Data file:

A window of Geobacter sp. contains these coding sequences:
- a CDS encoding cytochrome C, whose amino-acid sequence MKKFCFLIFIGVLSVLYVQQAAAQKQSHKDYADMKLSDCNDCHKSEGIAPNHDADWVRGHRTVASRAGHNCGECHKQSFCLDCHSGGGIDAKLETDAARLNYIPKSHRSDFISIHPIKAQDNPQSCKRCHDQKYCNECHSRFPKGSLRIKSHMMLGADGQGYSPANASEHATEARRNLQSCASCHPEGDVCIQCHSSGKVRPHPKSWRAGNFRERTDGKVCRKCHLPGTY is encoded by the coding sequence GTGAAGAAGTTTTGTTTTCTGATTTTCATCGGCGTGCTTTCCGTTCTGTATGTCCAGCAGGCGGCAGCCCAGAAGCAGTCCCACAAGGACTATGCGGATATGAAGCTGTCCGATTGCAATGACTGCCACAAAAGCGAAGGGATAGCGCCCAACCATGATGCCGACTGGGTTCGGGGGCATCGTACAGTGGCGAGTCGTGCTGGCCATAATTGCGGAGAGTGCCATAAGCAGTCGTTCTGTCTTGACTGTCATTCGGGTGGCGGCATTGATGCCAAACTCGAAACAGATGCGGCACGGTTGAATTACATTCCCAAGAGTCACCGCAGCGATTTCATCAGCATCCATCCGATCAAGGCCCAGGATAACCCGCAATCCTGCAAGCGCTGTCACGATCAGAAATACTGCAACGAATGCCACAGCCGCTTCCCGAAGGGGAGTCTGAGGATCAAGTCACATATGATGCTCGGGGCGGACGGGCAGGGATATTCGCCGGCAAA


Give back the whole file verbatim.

A window of Geobacter sp. contains these coding sequences:
- a CDS encoding cytochrome C, whose amino-acid sequence MKKFCFLIFIGVLSVLYVQQAAAQKQSHKDYADMKLSDCNDCHKSEGIAPNHDADWVRGHRTVASRAGHNCGECHKQSFCLDCHSGGGIDAKLETDAARLNYIPKSHRSDFISIHPIKAQDNPQSCKRCHDQKYCNECHSRFPKGSLRIKSHMMLGADGQGYSPANASEHATEARRNLQSCASCHPEGDVCIQCHSSGKVRPHPKSWRAGNFRERTDGKVCRKCHLPGTY is encoded by the coding sequence GTGAAGAAGTTTTGTTTTCTGATTTTCATCGGCGTGCTTTCCGTTCTGTATGTCCAGCAGGCGGCAGCCCAGAAGCAGTCCCACAAGGACTATGCGGATATGAAGCTGTCCGATTGCAATGACTGCCACAAAAGCGAAGGGATAGCGCCCAACCATGATGCCGACTGGGTTCGGGGGCATCGTACAGTGGCGAGTCGTGCTGGCCATAATTGCGGAGAGTGCCATAAGCAGTCGTTCTGTCTTGACTGTCATTCGGGTGGCGGCATTGATGCCAAACTCGAAACAGATGCGGCACGGTTGAATTACATTCCCAAGAGTCACCGCAGCGATTTCATCAGCATCCATCCGATCAAGGCCCAGGATAACCCGCAATCCTGCAAGCGCTGTCACGATCAGAAATACTGCAACGAATGCCACAGCCGCTTCCCGAAGGGGAGTCTGAGGATCAAGTCACATATGATGCTCGGGGCGGACGGGCAGGGATATTCGCCGGCAAA